In most development teams, the infrastructure provided to developers follows a “just enough” principle, where developer machines, local or cloud, have just enough resources needed to build and test applications at a bare minimum. Premium infrastructure like load balancers, SSD drives, and more CPU are reserved for production.
This is not optimal. Application development stands to benefit significantly by providing development environments with resources that are comparable to those available in production.
This includes SSD. Below, I explain how providing SSD to development can greatly improve dev/test environments.
The primary reason organizations decide to keep SSD resources to a minimum is price. For most cloud providers, SSD is priced multiple times more than standard disk resources.
As cloud providers expand their offerings, SSD will become more common, and the price will drop over time. But Alibaba decided to get ahead of current price concerns, and out of the gate, their SSD offering is priced substantially less—nearly half the price of other cloud providers—and it’s just $4.50/month for the smallest Linux instance. Developers can benefit from SSD in a big way, especially those building net new applications.
There is more to cloud resource cost than just resources. There is also the cost of not leveraging them properly. Why do developers need that type of power? There are several key reasons:
1.) Parity: A major challenge for developers when it comes to knowing how applications will run in production is having enough parity with production that they can run the application in a development environment that closely resembles production. Without parity, deploying applications is a guessing game. You assume that the infrastructure’s impact on the application is small enough that there is no risk. But we have seen plenty of instances where this is not the case. This applies not only to SSD. By giving developers equivalent resources, their development environments become full-blown continuous integration (CI) environments. And they can know confidently how the application will perform when it’s pushed to production.
2.) Testing: Great performance means you can test faster and test more. In addition to faster and more frequent testing, performance testing can begin to shift left, giving you accurate benchmarks of performance closer to code creation.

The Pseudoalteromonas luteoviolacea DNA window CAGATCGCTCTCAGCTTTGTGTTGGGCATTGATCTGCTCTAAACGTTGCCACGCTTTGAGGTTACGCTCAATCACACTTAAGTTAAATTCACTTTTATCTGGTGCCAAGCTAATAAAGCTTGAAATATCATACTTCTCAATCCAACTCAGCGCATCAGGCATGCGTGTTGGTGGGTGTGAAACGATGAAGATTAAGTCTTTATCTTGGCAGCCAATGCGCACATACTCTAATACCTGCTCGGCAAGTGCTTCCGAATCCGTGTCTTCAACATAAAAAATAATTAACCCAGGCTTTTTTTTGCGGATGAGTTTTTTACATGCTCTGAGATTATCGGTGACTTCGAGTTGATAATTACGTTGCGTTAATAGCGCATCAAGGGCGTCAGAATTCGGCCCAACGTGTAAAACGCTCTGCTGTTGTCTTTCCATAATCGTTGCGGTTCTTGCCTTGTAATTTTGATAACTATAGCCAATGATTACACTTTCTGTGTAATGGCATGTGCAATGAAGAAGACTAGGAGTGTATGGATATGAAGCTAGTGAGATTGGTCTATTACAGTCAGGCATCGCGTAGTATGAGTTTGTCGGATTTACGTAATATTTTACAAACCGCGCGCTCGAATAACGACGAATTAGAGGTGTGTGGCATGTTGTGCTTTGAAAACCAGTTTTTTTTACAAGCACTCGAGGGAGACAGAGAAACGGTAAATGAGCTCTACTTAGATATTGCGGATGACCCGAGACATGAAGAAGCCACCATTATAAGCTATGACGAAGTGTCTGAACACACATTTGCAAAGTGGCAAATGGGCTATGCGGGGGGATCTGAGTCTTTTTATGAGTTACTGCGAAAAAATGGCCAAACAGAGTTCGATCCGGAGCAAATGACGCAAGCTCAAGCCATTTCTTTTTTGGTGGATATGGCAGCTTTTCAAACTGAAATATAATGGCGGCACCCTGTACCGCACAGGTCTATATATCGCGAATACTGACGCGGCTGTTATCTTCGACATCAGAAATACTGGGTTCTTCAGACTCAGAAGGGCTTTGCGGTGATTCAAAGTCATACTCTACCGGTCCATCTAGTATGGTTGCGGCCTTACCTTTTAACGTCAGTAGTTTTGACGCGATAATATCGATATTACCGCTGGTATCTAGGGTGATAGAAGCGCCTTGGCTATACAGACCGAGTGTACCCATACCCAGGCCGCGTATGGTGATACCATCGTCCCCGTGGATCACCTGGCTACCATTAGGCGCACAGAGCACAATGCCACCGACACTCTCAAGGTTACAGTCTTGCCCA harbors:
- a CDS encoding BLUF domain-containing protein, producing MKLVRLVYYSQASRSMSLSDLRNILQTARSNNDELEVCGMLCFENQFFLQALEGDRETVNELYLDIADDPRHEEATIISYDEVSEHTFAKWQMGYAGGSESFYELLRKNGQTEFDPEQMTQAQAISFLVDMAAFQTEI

3.) Optimization: More testing and parity means that with an accurate picture of how the application will run when the code is created, developers can better optimize both their development environment and production, and they can communicate more effectively with Ops on what resources are needed for the application. This is where soft ROI comes in. If developers can more confidently predict how many resources the application will need to run under load, then the Ops team does not need to overshoot resources, resulting in decreased costs—and there is a good chance that better estimates of required resources in development environments will actually result in cost savings.
It also means that developers can start to embrace more complex testing against real data. Often organizations will avoid testing against real data because access to the data or transfer rates are slow. As a result, a lot of testing has turned to application mocks, or not testing the backend at all. But with SSD, developers can do more testing with real data.
With high-performance applications, such as those developed in the science domains, access to SSD may be necessary. How quickly information is serialized to the disk can impact how the applications run and are architected.
The cost of SSD is a challenge that developers face when deciding whether SSD is something they need in their development environments. Plus, costs with many cloud providers are unpredictable. One developer’s monthly spend could be many multiples of another. This unpredictability makes organizations uneasy because the cost of development should be concrete, and production should follow ideal application usage.
Developers don’t just want more power, they want to be more efficient and effective. And they will often turn to local development environments over the cloud in order to get the power they need. But local environments don’t match production. A cloud provider like Alibaba has deliberately made compute with SSD predictable and cost-effective, providing developers more of what they need to build great applications for production in the cloud.
Chris Riley (@HoardingInfo) is a technologist who has spent 12 years helping organizations transition from traditional development practices to a modern set of culture, processes and tooling. In addition to being a research analyst, he is an O’Reilly author, regular speaker, and subject matter expert in the areas of DevOps strategy and culture. Chris believes the biggest challenges faced in the tech market are not tools, but rather people and planning.
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